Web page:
No, I’m not going to smile.

Today, I was harassed and catcalled twice by men on the street while on my college campus. While this isn’t the first time this has happened to me (unfortunately), today was different in a few ways. First, both occurrences happened before 1pm in broad daylight. Second, it happened two separate times in a relatively short time span. Third, these incidents were much more severe and frightening than previous experiences I’ve had.

Going to school on an urban campus, it’s almost to be expected that things like this would happen. But just because it’s a normal occurrence, doesn’t mean it’s ok. All of my female friends here can tell at least one story about being made uncomfortable while walking up the street due to catcalling or harassment. I’ve had my fair share of “Hello Beautiful” and “Where are you going in such a hurry” over my years here, and I usually just stare straight ahead and keep walking. It unsettles me, but I power through and try to look ahead. But today I got angry.

Today I was working move-out on campus, and I was harassed twice, once specifically while I was working.

This morning, after finishing a shift and starting a 30 minute break, I was walking to Dunkin Donuts when two men passed me and said “Oh hey beautiful… damn look at you! Smile for us. C’mon, smile for us!!” While I usually look away, today I glared back at them as I continued to walk past. The men stopped and turned around shouting after me, “That’s not a smile, where’s the smile! C’mon just smile for us. Where’s that beautiful smile.” They didn’t stop yelling until I rounded the corner and was out of sight. I was practically running.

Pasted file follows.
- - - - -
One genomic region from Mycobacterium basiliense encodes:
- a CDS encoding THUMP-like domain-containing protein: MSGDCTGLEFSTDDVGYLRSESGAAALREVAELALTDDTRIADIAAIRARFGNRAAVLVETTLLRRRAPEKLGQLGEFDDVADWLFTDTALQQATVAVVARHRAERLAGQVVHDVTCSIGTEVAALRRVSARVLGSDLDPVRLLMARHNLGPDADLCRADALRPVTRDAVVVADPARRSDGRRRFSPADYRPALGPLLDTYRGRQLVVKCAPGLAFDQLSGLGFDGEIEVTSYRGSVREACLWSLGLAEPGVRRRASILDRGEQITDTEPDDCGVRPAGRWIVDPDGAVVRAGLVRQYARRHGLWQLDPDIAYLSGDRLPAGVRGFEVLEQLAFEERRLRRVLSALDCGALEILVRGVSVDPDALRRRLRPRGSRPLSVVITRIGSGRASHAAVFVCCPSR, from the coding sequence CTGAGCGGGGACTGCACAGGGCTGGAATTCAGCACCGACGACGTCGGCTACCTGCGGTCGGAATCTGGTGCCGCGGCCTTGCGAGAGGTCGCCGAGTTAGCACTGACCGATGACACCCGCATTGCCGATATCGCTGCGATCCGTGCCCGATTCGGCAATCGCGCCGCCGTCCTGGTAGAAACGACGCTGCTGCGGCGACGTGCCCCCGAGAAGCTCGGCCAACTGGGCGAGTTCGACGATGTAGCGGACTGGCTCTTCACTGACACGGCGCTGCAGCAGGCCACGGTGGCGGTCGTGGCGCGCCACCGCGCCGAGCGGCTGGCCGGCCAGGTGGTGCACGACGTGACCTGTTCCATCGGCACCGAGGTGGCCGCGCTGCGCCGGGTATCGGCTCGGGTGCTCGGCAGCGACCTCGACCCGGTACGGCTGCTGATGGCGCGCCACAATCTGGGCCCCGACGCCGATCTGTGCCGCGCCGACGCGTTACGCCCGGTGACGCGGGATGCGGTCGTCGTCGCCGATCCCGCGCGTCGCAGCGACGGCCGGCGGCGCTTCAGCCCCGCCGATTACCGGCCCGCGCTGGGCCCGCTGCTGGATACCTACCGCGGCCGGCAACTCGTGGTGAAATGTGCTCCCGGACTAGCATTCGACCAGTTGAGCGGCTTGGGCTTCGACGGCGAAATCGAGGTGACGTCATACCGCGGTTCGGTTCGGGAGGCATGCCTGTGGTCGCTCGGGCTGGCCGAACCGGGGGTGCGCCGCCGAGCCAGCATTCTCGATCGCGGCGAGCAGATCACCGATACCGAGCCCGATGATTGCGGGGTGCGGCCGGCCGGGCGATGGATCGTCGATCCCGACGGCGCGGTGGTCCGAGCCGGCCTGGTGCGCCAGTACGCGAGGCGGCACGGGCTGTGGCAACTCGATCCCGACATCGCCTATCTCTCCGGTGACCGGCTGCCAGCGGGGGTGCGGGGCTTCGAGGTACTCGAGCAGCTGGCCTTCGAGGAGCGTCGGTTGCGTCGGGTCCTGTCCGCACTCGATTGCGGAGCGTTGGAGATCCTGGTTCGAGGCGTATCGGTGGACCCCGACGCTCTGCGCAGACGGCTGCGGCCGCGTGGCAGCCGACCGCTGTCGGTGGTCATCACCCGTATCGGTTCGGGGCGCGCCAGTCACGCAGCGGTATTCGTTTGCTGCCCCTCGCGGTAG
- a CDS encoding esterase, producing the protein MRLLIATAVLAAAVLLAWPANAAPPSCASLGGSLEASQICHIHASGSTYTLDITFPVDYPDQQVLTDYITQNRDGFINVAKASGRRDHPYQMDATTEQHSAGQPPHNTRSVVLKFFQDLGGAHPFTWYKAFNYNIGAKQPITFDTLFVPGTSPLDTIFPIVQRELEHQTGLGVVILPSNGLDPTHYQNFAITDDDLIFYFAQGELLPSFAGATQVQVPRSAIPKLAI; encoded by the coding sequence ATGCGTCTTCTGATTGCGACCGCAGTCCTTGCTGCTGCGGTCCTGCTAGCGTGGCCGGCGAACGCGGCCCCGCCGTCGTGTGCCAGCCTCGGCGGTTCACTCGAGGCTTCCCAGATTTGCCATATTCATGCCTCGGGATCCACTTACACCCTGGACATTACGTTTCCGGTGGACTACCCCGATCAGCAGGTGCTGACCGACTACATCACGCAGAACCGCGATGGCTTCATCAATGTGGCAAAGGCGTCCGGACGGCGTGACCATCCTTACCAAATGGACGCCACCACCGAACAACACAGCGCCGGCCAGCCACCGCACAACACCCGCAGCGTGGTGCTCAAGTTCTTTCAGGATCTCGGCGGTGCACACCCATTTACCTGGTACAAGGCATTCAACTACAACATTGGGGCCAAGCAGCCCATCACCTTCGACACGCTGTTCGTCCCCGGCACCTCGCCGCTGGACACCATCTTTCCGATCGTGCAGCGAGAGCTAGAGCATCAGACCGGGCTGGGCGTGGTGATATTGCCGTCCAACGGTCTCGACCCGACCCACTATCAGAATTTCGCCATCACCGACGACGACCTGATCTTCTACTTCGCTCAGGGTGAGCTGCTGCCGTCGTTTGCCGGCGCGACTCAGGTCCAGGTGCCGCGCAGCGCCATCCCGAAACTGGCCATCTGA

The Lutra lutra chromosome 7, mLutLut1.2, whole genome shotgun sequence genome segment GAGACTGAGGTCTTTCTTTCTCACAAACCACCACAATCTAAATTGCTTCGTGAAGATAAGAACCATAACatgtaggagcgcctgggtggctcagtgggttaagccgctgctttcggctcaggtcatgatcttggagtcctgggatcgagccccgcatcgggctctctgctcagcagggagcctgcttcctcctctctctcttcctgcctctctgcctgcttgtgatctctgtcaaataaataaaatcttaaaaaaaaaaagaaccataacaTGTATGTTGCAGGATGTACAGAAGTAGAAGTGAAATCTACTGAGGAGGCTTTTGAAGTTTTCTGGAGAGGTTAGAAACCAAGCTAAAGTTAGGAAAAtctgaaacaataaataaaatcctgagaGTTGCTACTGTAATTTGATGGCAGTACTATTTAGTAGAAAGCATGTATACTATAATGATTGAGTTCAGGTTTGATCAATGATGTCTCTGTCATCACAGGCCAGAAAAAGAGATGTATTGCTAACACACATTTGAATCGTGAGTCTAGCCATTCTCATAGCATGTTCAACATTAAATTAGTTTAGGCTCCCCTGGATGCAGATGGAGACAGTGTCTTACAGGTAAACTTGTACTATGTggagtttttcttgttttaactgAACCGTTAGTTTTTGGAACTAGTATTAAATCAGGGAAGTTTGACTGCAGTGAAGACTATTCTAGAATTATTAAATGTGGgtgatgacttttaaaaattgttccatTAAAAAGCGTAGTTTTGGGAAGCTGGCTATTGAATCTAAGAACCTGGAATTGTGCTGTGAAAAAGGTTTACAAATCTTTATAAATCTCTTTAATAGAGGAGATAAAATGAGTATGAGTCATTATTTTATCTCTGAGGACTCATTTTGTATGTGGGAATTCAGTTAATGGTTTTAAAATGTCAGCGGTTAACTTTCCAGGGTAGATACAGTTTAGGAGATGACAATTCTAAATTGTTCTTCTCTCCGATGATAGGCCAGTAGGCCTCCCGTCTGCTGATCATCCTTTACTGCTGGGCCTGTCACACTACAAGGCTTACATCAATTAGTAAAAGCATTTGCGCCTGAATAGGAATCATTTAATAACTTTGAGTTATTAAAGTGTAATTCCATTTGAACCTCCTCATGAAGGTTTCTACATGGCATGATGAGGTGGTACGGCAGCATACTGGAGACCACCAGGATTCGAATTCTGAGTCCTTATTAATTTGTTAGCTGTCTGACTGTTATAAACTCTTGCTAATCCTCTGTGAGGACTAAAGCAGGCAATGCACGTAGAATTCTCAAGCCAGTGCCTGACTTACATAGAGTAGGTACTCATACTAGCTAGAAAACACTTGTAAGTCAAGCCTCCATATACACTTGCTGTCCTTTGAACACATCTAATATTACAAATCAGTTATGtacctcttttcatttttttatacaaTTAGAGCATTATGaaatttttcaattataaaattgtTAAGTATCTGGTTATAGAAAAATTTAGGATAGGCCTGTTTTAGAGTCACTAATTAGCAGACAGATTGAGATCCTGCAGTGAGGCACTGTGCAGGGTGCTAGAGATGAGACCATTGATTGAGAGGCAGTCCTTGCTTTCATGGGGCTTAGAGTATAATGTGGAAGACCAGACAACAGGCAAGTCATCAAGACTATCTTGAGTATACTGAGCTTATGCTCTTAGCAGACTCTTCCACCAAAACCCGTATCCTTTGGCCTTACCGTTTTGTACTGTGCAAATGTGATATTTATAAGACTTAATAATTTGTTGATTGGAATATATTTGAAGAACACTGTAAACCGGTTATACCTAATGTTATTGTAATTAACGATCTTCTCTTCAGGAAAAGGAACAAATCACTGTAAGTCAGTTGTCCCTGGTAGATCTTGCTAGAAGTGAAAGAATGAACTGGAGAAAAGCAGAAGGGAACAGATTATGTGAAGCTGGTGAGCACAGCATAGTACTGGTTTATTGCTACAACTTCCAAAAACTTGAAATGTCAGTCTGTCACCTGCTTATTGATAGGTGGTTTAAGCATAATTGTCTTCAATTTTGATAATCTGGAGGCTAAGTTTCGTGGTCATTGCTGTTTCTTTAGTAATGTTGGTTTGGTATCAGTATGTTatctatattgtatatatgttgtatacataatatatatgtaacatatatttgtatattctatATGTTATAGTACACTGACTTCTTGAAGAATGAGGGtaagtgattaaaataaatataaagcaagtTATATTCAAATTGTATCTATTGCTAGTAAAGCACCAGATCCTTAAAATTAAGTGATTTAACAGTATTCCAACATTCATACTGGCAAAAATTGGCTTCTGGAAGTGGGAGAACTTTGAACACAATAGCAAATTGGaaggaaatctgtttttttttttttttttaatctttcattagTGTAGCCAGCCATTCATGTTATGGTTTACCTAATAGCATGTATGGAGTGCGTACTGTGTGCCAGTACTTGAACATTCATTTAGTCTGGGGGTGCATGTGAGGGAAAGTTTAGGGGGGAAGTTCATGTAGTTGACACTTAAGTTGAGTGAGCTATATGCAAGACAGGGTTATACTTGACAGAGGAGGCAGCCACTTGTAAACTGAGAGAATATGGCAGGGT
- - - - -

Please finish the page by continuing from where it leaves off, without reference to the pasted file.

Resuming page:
While catcalling usually makes me feel pretty gross, this specific instance completely unnerved me. While men who catcall in the first place tend to be pretty aggressive, these guys literally stopped walking to yell at me as I walked away just because I didn’t do what they wanted. It seemed like a scene out of a movie, but in the worst possible way. I’m not a confrontational person, so I’d never yell back at them or say any of the things in my head out loud. I wish I was that type of person. Instead, I just stormed away feeling angry, upset and a little anxious.

When I started working again at around noon, I was still thinking about what had happened earlier, because I was genuinely still upset.

About 45 minutes into my next shift, a guy approached me and the two other girls I was working with. He very clearly seemed “off,” and I’m almost certain he was drunk at 1pm on a Thursday.

We were assigned as “Street Monitors,” so we helped direct parents who were picking up their kids into street parking and made sure the traffic kept moving. This meant we were posted on the sidewalk outside of one of the residence halls for the entirety of our shift.

This man approached us and started asking us if it was move-out. He asked it over and over again because none of us wanted to answer him. If he looked around, it was very clearly move-out. We all just silently nodded and tried to look away to get him to leave, because it was obvious he wasn’t a student or a parent. We were hoping he’d pick up on the body language and lack of communication, but he didn’t leave.